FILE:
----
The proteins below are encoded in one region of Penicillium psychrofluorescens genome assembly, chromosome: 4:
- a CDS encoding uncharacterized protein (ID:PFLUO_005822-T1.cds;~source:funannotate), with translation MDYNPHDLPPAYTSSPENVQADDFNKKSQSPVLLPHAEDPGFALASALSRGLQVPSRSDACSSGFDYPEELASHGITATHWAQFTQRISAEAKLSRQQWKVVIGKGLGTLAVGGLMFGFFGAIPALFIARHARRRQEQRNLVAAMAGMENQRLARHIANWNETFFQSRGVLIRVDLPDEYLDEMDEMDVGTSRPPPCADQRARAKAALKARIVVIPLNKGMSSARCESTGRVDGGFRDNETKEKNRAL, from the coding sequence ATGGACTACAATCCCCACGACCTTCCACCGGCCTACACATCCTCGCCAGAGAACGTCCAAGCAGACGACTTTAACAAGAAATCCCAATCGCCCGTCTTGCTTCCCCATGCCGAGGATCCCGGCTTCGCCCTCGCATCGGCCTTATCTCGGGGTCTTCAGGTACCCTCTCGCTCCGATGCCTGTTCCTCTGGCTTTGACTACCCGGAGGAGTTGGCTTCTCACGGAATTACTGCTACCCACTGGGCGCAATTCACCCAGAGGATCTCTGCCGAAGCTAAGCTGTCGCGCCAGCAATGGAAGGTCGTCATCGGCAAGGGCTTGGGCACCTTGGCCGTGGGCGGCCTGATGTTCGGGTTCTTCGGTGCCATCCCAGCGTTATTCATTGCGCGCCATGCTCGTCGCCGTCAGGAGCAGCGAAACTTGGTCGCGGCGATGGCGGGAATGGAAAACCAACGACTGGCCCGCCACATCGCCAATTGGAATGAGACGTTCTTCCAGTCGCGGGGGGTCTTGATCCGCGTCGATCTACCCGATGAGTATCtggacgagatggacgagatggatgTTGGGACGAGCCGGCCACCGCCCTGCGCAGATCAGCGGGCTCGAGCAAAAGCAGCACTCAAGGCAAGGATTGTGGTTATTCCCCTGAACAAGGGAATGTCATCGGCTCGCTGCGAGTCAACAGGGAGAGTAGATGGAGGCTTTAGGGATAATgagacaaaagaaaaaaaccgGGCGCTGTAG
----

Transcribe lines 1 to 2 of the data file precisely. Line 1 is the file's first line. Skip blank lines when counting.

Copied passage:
The proteins below are encoded in one region of Penicillium psychrofluorescens genome assembly, chromosome: 4:
- a CDS encoding uncharacterized protein (ID:PFLUO_005822-T1.cds;~source:funannotate), with translation MDYNPHDLPPAYTSSPENVQADDFNKKSQSPVLLPHAEDPGFALASALSRGLQVPSRSDACSSGFDYPEELASHGITATHWAQFTQRISAEAKLSRQQWKVVIGKGLGTLAVGGLMFGFFGAIPALFIARHARRRQEQRNLVAAMAGMENQRLARHIANWNETFFQSRGVLIRVDLPDEYLDEMDEMDVGTSRPPPCADQRARAKAALKARIVVIPLNKGMSSARCESTGRVDGGFRDNETKEKNRAL, from the coding sequence ATGGACTACAATCCCCACGACCTTCCACCGGCCTACACATCCTCGCCAGAGAACGTCCAAGCAGACGACTTTAACAAGAAATCCCAATCGCCCGTCTTGCTTCCCCATGCCGAGGATCCCGGCTTCGCCCTCGCATCGGCCTTATCTCGGGGTCTTCAGGTACCCTCTCGCTCCGATGCCTGTTCCTCTGGCTTTGACTACCCGGAGGAGTTGGCTTCTCACGGAATTACTGCTACCCACTGGGCGCAATTCACCCAGAGGATCTCTGCCGAAGCTAAGCTGTCGCGCCAGCAATGGAAGGTCGTCATCGGCAAGGGCTTGGGCACCTTGGCCGTGGGCGGCCTGATGTTCGGGTTCTTCGGTGCCATCCCAGCGTTATTCATTGCGCGCCATGCTCGTCGCCGTCAGGAGCAGCGAAACTTGGTCGCGGCGATGGCGGGAATGGAAAACCAACGACTGGCCCGCCACATCGCCAATTGGAATGAGACGTTCTTCCAGTCGCGGGGGGTCTTGATCCGCGTCGATCTACCCGATGAGTATCtggacgagatggacgagatggatgTTGGGACGAGCCGGCCACCGCCCTGCGCAGATCAGCGGGCTCGAGCAAAAGCAGCACTCAAGGCAAGGATTGTGGTTATTCCCCTGAACAAGGGAATGTCATCGGCTCGCTGCGAGTCAACAGGGAGAGTAGATGGAGGCTTTAGGGATAATgagacaaaagaaaaaaaccgGGCGCTGTAG